TRIBUTES were paid to historian and author Sidney Hills a blue plaque commemorating his life was unveiled.

Mr Hills, who came from an old Epping family, had a regular column in the Essex Countryside magazine and in the West Essex Gazette noting and recording the history and life of Epping.

He also wrote many articles on such subjects as the origins and life in the Epping workhouse, kept picture records of Epping and wrote a book entitled: 'Epping: the Bygone days'.

Meanwhile, he also wrote several books which have become "local treasures" now stored in the Essex Records Office.

Sidney was born in St John’s Road in 1896, later moving to 45 High Street, where the plaque was unveiled.

He went to school at the Epping and Theydon School (the then Elementary School).

After fighting in the First World War he had many jobs, starting as a stone mason and later becoming a reporter for the Epping Gazette.

Eventually working for another old Epping family, at the Cottis foundry for more than 40 years.

His father had also worked for the Cottis family at the Cottis garage whilst also being the first secretary and treasurer for the original Epping Town Football Club in the late 1890s, a club Sidney continued to support.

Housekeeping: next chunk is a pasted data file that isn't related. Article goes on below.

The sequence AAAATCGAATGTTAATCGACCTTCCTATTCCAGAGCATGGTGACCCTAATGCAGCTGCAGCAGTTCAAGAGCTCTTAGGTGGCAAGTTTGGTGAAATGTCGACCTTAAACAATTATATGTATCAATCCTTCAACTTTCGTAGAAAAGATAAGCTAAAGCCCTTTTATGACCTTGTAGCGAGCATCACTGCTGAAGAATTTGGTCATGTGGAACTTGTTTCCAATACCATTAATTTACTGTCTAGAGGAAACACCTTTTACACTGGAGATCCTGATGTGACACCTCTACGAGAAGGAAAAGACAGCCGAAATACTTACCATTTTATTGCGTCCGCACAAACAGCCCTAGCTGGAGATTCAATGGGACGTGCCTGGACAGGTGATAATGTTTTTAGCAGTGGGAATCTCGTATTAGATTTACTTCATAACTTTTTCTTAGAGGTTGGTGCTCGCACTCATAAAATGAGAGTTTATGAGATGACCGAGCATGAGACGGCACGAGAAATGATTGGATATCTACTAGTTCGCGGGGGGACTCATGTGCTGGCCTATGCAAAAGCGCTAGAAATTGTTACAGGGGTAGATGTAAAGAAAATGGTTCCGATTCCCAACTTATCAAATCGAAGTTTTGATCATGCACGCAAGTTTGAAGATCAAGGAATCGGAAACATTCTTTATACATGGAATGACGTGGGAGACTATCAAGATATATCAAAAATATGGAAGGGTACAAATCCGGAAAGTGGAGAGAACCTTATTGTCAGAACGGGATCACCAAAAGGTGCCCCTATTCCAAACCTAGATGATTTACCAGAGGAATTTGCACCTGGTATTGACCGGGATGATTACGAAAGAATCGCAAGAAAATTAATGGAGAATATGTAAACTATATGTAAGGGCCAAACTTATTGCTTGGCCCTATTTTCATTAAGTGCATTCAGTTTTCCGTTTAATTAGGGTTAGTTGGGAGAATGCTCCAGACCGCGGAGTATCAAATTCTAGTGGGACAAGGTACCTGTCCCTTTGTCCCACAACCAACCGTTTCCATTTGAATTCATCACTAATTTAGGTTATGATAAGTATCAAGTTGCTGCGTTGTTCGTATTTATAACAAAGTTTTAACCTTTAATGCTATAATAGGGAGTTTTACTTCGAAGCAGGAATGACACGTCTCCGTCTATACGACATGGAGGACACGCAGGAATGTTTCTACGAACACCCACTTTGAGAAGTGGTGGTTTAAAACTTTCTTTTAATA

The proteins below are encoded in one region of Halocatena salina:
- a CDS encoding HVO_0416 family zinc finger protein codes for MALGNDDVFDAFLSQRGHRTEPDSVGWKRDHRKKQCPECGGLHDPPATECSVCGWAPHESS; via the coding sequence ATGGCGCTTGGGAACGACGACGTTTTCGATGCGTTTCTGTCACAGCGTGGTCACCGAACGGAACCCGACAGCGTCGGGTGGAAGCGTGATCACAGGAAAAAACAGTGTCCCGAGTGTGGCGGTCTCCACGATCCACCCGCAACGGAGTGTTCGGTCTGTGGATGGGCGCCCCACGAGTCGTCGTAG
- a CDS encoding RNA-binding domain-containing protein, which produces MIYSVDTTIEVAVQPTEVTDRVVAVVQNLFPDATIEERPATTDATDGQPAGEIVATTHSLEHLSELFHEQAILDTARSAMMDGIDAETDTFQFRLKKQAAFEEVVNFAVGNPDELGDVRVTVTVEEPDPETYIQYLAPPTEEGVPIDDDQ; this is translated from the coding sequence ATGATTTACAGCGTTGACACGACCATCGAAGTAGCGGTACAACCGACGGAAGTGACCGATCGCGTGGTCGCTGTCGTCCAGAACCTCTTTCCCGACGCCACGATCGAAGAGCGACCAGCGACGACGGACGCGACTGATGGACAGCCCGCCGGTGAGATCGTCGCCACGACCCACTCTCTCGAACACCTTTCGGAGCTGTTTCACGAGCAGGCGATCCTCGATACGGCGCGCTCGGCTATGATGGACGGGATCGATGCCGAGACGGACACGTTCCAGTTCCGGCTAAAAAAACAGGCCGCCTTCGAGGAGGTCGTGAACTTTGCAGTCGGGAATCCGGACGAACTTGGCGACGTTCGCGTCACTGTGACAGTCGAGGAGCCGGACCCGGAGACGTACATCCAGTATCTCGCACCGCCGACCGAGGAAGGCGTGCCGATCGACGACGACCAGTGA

Town Mayor councillor Tony Church remembers meeting both Sidney and Doris who were greatfriends of his grandfather, Jim Church.

Cllr Church said: "I always remember them fondly, particularly the historical stories of Epping he used to tell."

He described Mr Hills as "one of Epping’s great historians and writers".

Resident Wendy Jonas nominated Mr Hills for the blue plaque which was unveiled at a short ceremony attended by members of his family and town councillors, Freemen of the Town and others interested in the town's history.

Also present was Sarah Joy, from Essex Record Office, who played a recording of Mr Hills recalling bygone days in Epping, including the time when a car was seen driving through the High Street for the first time.